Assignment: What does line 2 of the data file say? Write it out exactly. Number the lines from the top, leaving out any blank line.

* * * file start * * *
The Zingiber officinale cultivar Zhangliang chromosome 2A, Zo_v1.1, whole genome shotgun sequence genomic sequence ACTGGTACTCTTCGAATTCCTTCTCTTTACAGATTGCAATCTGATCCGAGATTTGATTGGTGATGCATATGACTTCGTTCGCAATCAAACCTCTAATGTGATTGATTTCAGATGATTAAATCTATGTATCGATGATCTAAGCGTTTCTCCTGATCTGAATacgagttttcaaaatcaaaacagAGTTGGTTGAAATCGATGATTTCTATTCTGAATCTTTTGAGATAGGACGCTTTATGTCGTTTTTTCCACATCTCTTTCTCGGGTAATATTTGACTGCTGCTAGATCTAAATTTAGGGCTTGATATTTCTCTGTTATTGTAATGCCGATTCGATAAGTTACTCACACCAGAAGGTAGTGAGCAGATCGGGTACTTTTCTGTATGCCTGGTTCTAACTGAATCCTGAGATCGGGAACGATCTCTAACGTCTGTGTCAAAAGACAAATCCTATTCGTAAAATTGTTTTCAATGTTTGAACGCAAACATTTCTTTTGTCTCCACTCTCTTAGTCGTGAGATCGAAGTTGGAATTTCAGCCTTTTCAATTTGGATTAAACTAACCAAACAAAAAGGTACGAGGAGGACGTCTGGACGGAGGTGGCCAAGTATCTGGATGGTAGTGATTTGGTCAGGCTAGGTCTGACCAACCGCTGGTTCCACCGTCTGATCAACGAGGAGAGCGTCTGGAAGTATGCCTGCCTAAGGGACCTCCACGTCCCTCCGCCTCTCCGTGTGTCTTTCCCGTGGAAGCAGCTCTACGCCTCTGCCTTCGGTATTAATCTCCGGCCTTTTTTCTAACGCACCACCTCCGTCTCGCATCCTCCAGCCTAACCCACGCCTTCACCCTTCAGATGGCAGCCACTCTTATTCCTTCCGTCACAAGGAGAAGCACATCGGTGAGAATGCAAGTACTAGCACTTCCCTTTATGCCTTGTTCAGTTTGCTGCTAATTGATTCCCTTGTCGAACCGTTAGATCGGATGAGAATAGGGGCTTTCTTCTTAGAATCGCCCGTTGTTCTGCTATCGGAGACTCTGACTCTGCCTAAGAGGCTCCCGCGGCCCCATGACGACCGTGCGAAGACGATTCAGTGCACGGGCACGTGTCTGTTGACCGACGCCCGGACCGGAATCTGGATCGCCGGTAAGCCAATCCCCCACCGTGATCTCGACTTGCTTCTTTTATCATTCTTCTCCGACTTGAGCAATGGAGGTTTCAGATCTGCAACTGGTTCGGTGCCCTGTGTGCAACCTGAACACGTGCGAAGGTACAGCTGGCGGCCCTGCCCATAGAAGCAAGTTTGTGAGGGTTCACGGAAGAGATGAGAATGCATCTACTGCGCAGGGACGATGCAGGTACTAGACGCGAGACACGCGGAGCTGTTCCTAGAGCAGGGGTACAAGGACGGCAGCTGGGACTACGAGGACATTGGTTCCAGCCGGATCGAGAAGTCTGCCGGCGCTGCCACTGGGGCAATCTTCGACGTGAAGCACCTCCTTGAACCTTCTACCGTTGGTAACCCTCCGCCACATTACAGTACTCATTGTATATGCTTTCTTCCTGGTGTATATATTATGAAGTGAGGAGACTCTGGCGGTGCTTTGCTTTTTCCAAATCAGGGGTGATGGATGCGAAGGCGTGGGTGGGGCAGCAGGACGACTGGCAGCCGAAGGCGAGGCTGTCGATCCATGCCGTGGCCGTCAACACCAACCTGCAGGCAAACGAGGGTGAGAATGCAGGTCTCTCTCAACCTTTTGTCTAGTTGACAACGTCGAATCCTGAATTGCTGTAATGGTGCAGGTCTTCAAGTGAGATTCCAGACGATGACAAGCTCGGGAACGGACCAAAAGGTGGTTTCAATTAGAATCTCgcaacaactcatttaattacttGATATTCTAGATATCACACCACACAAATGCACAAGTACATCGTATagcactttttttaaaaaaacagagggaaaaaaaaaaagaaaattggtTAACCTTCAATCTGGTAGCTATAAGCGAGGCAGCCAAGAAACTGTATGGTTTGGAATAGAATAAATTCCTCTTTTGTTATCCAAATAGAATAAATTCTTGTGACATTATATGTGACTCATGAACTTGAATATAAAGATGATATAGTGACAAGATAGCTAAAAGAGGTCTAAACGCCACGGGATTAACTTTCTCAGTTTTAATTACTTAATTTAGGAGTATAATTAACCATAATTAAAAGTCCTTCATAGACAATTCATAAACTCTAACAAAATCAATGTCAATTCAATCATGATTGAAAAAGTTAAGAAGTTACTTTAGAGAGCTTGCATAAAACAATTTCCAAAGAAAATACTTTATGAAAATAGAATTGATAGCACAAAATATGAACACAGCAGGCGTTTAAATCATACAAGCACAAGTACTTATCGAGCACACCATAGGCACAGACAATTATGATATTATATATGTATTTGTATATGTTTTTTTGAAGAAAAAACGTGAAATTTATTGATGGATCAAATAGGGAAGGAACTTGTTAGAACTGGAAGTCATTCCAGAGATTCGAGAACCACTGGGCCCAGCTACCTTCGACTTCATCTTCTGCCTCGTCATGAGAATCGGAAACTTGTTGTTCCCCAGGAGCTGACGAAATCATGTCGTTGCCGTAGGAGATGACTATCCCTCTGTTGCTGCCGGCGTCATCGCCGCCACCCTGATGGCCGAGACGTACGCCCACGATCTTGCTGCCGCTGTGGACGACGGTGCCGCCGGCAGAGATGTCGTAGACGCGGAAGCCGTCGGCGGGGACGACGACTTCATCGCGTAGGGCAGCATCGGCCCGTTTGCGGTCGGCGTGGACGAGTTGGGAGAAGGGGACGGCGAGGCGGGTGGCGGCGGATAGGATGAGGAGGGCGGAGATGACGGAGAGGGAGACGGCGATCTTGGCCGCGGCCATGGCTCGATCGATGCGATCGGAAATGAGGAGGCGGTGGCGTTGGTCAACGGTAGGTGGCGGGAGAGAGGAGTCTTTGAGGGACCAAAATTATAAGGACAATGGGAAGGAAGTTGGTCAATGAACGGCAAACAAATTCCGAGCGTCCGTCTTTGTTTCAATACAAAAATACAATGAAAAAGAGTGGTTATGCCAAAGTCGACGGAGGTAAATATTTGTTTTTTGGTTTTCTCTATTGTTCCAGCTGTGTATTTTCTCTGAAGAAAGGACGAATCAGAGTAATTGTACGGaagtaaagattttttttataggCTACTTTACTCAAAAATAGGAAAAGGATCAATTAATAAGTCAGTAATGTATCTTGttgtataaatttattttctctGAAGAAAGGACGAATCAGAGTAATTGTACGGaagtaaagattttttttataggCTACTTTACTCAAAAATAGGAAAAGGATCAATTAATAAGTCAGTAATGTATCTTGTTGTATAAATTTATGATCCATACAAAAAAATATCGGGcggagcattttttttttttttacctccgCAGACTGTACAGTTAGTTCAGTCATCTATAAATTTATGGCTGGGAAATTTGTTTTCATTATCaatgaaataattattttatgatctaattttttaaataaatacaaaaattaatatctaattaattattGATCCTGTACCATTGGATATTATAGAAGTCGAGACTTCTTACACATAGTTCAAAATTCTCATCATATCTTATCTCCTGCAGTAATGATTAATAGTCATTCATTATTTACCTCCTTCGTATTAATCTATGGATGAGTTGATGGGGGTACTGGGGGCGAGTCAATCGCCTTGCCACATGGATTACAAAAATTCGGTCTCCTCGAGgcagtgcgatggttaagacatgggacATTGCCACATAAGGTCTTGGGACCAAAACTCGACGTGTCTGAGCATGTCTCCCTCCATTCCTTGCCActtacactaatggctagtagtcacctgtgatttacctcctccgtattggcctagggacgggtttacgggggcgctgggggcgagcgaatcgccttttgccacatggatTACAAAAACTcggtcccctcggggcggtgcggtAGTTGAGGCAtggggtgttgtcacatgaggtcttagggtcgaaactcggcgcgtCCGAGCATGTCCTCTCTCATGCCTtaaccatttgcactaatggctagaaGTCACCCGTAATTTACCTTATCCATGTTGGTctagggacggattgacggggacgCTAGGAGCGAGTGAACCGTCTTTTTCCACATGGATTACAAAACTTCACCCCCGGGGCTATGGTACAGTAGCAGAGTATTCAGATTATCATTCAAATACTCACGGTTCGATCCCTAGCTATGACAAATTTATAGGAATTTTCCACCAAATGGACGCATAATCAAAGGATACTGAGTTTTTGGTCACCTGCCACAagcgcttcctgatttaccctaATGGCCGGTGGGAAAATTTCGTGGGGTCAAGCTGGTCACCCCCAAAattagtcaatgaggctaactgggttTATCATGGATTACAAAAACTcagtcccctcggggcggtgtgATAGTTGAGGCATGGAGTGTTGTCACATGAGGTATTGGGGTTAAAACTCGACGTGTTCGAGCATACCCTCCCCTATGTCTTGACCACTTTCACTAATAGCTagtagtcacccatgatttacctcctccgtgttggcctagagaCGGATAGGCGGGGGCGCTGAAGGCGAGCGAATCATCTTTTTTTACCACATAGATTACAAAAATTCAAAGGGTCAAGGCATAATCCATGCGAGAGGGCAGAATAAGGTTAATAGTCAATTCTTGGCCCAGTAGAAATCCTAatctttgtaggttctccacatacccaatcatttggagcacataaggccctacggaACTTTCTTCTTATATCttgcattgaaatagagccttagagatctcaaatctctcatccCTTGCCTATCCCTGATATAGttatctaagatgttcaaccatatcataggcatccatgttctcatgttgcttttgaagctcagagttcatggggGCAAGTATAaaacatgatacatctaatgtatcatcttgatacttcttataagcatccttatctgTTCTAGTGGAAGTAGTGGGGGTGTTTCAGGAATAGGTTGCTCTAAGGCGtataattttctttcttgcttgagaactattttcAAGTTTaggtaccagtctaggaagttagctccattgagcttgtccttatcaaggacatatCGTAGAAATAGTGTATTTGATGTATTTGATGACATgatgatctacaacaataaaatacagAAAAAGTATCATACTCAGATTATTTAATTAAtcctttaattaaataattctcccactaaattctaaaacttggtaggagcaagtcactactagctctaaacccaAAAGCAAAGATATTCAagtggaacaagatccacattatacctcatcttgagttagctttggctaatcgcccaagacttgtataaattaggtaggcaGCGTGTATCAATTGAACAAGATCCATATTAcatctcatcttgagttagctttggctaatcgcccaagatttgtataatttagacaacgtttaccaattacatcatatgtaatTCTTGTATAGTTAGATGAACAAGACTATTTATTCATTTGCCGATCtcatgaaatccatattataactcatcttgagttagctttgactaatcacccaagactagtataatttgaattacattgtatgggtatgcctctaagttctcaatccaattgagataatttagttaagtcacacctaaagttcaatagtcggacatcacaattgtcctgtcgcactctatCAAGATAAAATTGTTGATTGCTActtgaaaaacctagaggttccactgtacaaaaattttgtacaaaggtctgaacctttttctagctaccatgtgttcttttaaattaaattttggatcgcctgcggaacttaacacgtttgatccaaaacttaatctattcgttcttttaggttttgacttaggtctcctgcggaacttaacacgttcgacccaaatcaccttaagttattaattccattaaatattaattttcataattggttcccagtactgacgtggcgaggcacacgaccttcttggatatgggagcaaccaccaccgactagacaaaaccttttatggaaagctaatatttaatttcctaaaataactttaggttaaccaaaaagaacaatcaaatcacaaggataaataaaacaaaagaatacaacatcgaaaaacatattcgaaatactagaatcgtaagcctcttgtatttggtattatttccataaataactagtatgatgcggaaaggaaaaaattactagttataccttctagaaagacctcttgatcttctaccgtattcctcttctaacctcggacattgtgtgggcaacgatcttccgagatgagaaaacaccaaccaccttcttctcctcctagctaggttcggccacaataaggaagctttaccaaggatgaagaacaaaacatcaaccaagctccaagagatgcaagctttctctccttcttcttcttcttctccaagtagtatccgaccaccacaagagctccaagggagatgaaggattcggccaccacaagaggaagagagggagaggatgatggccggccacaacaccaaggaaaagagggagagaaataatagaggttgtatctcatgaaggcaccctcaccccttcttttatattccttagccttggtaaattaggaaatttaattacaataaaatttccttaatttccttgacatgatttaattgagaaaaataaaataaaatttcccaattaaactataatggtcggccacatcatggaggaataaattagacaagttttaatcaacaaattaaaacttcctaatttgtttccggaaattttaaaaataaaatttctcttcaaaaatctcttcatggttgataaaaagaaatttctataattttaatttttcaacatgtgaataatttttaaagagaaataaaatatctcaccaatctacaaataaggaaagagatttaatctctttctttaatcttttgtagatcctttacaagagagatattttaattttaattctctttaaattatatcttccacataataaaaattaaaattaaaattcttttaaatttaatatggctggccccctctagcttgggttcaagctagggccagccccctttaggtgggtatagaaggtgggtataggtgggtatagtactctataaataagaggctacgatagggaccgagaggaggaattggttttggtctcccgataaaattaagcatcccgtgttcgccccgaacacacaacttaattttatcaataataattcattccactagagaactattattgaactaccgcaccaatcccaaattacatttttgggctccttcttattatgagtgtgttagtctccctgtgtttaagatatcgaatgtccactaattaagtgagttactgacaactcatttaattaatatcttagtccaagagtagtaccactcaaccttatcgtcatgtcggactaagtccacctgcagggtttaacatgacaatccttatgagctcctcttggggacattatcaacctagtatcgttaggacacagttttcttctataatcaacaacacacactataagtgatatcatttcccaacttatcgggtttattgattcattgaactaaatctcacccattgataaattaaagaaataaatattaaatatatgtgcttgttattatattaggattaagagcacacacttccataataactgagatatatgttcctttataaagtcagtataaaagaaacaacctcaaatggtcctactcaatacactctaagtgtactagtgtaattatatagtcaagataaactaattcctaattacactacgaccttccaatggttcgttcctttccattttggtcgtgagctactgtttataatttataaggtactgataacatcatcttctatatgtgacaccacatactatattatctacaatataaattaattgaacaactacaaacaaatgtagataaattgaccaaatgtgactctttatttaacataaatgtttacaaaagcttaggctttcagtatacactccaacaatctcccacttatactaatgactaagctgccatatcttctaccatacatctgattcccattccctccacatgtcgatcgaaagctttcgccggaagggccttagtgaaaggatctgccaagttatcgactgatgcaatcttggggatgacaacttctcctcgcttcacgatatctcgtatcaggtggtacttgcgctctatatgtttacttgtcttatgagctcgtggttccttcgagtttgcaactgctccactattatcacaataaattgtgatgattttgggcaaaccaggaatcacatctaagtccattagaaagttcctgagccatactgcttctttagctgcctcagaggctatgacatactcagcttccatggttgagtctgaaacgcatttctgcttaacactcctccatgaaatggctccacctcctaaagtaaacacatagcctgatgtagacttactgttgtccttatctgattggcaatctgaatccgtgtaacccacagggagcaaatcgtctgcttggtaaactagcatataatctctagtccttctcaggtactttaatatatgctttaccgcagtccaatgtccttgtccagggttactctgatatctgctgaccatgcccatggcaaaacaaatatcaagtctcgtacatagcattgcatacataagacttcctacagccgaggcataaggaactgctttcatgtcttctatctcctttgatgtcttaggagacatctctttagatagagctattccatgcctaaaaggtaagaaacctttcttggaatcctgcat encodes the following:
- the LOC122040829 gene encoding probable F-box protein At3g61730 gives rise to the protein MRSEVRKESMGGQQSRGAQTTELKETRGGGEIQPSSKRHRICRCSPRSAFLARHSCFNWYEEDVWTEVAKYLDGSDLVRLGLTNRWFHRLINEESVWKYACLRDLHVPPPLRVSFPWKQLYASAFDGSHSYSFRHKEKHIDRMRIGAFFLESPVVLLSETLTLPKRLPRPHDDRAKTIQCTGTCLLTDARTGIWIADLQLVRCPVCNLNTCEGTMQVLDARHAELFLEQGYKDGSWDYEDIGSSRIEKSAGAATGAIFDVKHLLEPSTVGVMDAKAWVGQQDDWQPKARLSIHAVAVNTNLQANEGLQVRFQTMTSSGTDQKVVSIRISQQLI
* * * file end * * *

- the LOC122040829 gene encoding probable F-box protein At3g61730 gives rise to the protein MRSEVRKESMGGQQSRGAQTTELKETRGGGEIQPSSKRHRICRCSPRSAFLARHSCFNWYEEDVWTEVAKYLDGSDLVRLGLTNRWFHRLINEESVWKYACLRDLHVPPPLRVSFPWKQLYASAFDGSHSYSFRHKEKHIDRMRIGAFFLESPVVLLSETLTLPKRLPRPHDDRAKTIQCTGTCLLTDARTGIWIADLQLVRCPVCNLNTCEGTMQVLDARHAELFLEQGYKDGSWDYEDIGSSRIEKSAGAATGAIFDVKHLLEPSTVGVMDAKAWVGQQDDWQPKARLSIHAVAVNTNLQANEGLQVRFQTMTSSGTDQKVVSIRISQQLI